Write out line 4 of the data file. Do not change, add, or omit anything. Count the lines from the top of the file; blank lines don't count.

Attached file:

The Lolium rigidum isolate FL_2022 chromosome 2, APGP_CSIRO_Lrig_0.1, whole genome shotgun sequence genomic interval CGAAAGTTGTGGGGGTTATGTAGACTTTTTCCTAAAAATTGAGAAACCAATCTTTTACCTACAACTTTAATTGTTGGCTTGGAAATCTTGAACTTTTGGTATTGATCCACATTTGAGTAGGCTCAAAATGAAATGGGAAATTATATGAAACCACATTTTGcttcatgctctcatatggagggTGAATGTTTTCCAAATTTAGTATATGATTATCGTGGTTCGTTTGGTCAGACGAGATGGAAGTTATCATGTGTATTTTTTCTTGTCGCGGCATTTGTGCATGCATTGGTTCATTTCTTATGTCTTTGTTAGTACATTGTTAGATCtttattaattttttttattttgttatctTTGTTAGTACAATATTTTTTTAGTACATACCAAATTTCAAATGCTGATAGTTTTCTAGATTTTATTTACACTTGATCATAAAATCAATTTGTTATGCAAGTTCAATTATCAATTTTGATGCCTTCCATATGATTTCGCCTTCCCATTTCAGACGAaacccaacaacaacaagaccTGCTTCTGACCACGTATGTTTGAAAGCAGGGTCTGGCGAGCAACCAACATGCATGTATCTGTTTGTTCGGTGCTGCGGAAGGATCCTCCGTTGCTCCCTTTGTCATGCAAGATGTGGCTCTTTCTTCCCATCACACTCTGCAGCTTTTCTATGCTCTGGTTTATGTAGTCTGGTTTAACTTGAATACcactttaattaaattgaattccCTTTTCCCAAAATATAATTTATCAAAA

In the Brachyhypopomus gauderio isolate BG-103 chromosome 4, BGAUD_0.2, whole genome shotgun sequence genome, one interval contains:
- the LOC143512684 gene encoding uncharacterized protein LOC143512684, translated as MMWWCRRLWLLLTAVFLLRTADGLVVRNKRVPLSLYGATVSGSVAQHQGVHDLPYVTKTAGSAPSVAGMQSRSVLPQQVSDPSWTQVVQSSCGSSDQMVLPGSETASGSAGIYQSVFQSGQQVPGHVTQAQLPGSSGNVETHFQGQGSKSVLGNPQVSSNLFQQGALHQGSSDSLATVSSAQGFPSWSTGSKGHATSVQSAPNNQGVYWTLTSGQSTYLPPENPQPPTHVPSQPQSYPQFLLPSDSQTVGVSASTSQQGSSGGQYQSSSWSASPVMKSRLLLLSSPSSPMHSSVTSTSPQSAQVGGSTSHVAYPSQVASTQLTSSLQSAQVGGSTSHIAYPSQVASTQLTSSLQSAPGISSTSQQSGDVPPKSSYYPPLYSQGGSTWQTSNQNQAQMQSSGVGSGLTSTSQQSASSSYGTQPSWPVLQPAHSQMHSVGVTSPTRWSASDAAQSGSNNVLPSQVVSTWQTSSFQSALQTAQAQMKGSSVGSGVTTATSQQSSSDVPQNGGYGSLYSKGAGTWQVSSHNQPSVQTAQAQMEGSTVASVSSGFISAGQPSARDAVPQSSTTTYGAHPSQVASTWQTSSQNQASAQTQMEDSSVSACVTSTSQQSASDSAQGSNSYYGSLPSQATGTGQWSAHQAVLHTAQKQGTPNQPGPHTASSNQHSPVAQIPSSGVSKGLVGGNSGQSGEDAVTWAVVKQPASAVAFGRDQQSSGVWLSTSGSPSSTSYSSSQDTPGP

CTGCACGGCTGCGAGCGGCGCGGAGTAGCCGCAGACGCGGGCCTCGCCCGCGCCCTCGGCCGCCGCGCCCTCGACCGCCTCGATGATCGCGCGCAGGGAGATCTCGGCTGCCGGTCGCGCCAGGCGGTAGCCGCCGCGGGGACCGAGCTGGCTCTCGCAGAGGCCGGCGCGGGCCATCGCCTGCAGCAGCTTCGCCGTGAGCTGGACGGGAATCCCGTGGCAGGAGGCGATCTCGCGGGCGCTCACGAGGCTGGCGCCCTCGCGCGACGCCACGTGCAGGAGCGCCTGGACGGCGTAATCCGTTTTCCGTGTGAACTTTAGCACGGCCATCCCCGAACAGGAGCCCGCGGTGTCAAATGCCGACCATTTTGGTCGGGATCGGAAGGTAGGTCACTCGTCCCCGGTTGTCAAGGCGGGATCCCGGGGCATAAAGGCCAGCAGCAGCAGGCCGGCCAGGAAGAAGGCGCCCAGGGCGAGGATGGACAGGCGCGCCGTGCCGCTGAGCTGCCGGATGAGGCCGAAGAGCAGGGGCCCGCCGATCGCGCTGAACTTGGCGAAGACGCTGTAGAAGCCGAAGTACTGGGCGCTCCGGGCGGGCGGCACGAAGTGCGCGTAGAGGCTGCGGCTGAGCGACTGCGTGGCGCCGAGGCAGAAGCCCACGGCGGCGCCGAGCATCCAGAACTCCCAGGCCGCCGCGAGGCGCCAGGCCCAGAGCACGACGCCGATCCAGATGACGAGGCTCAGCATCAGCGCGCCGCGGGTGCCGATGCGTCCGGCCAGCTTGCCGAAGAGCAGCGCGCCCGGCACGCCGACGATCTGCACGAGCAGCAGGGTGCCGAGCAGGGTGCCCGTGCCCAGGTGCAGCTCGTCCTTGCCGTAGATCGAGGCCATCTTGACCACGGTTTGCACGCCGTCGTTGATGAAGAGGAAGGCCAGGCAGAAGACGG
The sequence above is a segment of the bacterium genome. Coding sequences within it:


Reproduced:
CTGCACGGCTGCGAGCGGCGCGGAGTAGCCGCAGACGCGGGCCTCGCCCGCGCCCTCGGCCGCCGCGCCCTCGACCGCCTCGATGATCGCGCGCAGGGAGATCTCGGCTGCCGGTCGCGCCAGGCGGTAGCCGCCGCGGGGACCGAGCTGGCTCTCGCAGAGGCCGGCGCGGGCCATCGCCTGCAGCAGCTTCGCCGTGAGCTGGACGGGAATCCCGTGGCAGGAGGCGATCTCGCGGGCGCTCACGAGGCTGGCGCCCTCGCGCGACGCCACGTGCAGGAGCGCCTGGACGGCGTAATCCGTTTTCCGTGTGAACTTTAGCACGGCCATCCCCGAACAGGAGCCCGCGGTGTCAAATGCCGACCATTTTGGTCGGGATCGGAAGGTAGGTCACTCGTCCCCGGTTGTCAAGGCGGGATCCCGGGGCATAAAGGCCAGCAGCAGCAGGCCGGCCAGGAAGAAGGCGCCCAGGGCGAGGATGGACAGGCGCGCCGTGCCGCTGAGCTGCCGGATGAGGCCGAAGAGCAGGGGCCCGCCGATCGCGCTGAACTTGGCGAAGACGCTGTAGAAGCCGAAGTACTGGGCGCTCCGGGCGGGCGGCACGAAGTGCGCGTAGAGGCTGCGGCTGAGCGACTGCGTGGCGCCGAGGCAGAAGCCCACGGCGGCGCCGAGCATCCAGAACTCCCAGGCCGCCGCGAGGCGCCAGGCCCAGAGCACGACGCCGATCCAGATGACGAGGCTCAGCATCAGCGCGCCGCGGGTGCCGATGCGTCCGGCCAGCTTGCCGAAGAGCAGCGCGCCCGGCACGCCGACGATCTGCACGAGCAGCAGGGTGCCGAGCAGGGTGCCCGTGCCCAGGTGCAGCTCGTCCTTGCCGTAGATCGAGGCCATCTTGACCACGGTTTGCACGCCGTCGTTGATGAAGAGGAAGGCCAGGCAGAAGACGG